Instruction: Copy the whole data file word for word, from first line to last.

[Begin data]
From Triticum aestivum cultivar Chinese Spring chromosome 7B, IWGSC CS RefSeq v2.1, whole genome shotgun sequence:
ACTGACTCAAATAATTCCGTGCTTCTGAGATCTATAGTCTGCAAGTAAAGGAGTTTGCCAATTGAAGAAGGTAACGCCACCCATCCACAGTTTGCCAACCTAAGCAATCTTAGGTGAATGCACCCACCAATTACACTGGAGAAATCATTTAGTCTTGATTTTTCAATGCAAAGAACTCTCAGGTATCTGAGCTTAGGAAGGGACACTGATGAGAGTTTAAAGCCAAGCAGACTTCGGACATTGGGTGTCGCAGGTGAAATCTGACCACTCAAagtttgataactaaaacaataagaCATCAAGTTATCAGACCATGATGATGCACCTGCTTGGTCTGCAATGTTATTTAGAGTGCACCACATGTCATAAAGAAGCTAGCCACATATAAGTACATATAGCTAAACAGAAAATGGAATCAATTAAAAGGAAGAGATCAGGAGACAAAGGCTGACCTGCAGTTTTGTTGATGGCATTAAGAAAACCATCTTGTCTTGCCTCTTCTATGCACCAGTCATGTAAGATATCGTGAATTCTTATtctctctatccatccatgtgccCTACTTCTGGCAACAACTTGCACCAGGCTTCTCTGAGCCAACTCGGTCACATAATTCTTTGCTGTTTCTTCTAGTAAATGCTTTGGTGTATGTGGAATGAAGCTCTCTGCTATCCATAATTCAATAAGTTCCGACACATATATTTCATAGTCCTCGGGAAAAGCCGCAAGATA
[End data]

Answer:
From Triticum aestivum cultivar Chinese Spring chromosome 7B, IWGSC CS RefSeq v2.1, whole genome shotgun sequence:
ACTGACTCAAATAATTCCGTGCTTCTGAGATCTATAGTCTGCAAGTAAAGGAGTTTGCCAATTGAAGAAGGTAACGCCACCCATCCACAGTTTGCCAACCTAAGCAATCTTAGGTGAATGCACCCACCAATTACACTGGAGAAATCATTTAGTCTTGATTTTTCAATGCAAAGAACTCTCAGGTATCTGAGCTTAGGAAGGGACACTGATGAGAGTTTAAAGCCAAGCAGACTTCGGACATTGGGTGTCGCAGGTGAAATCTGACCACTCAAagtttgataactaaaacaataagaCATCAAGTTATCAGACCATGATGATGCACCTGCTTGGTCTGCAATGTTATTTAGAGTGCACCACATGTCATAAAGAAGCTAGCCACATATAAGTACATATAGCTAAACAGAAAATGGAATCAATTAAAAGGAAGAGATCAGGAGACAAAGGCTGACCTGCAGTTTTGTTGATGGCATTAAGAAAACCATCTTGTCTTGCCTCTTCTATGCACCAGTCATGTAAGATATCGTGAATTCTTATtctctctatccatccatgtgccCTACTTCTGGCAACAACTTGCACCAGGCTTCTCTGAGCCAACTCGGTCACATAATTCTTTGCTGTTTCTTCTAGTAAATGCTTTGGTGTATGTGGAATGAAGCTCTCTGCTATCCATAATTCAATAAGTTCCGACACATATATTTCATAGTCCTCGGGAAAAGCCGCAAGATA